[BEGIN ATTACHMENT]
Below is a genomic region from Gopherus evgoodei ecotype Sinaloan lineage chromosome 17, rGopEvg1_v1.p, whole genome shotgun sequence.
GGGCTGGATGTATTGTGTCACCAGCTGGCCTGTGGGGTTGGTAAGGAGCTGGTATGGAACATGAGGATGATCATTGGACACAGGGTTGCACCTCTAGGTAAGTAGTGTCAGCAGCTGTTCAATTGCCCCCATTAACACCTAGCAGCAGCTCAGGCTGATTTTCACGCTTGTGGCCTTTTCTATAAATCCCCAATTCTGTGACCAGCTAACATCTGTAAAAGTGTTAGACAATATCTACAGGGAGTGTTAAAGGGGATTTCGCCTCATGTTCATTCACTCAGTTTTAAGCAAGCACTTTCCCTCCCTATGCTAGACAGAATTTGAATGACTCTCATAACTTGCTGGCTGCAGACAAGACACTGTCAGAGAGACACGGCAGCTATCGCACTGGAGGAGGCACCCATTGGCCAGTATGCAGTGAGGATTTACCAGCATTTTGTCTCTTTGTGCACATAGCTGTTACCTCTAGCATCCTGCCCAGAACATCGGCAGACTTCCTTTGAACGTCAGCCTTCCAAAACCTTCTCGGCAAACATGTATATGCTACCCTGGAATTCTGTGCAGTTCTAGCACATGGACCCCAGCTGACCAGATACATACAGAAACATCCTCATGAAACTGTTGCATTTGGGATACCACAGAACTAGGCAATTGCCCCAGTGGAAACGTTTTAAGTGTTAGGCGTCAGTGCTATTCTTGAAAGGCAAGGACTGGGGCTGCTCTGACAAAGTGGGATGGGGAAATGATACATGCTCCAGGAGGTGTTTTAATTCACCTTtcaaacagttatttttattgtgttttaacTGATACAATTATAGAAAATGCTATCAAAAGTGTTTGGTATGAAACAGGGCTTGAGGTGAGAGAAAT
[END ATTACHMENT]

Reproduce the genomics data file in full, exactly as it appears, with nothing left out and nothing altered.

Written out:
Below is a genomic region from Gopherus evgoodei ecotype Sinaloan lineage chromosome 17, rGopEvg1_v1.p, whole genome shotgun sequence.
GGGCTGGATGTATTGTGTCACCAGCTGGCCTGTGGGGTTGGTAAGGAGCTGGTATGGAACATGAGGATGATCATTGGACACAGGGTTGCACCTCTAGGTAAGTAGTGTCAGCAGCTGTTCAATTGCCCCCATTAACACCTAGCAGCAGCTCAGGCTGATTTTCACGCTTGTGGCCTTTTCTATAAATCCCCAATTCTGTGACCAGCTAACATCTGTAAAAGTGTTAGACAATATCTACAGGGAGTGTTAAAGGGGATTTCGCCTCATGTTCATTCACTCAGTTTTAAGCAAGCACTTTCCCTCCCTATGCTAGACAGAATTTGAATGACTCTCATAACTTGCTGGCTGCAGACAAGACACTGTCAGAGAGACACGGCAGCTATCGCACTGGAGGAGGCACCCATTGGCCAGTATGCAGTGAGGATTTACCAGCATTTTGTCTCTTTGTGCACATAGCTGTTACCTCTAGCATCCTGCCCAGAACATCGGCAGACTTCCTTTGAACGTCAGCCTTCCAAAACCTTCTCGGCAAACATGTATATGCTACCCTGGAATTCTGTGCAGTTCTAGCACATGGACCCCAGCTGACCAGATACATACAGAAACATCCTCATGAAACTGTTGCATTTGGGATACCACAGAACTAGGCAATTGCCCCAGTGGAAACGTTTTAAGTGTTAGGCGTCAGTGCTATTCTTGAAAGGCAAGGACTGGGGCTGCTCTGACAAAGTGGGATGGGGAAATGATACATGCTCCAGGAGGTGTTTTAATTCACCTTtcaaacagttatttttattgtgttttaacTGATACAATTATAGAAAATGCTATCAAAAGTGTTTGGTATGAAACAGGGCTTGAGGTGAGAGAAAT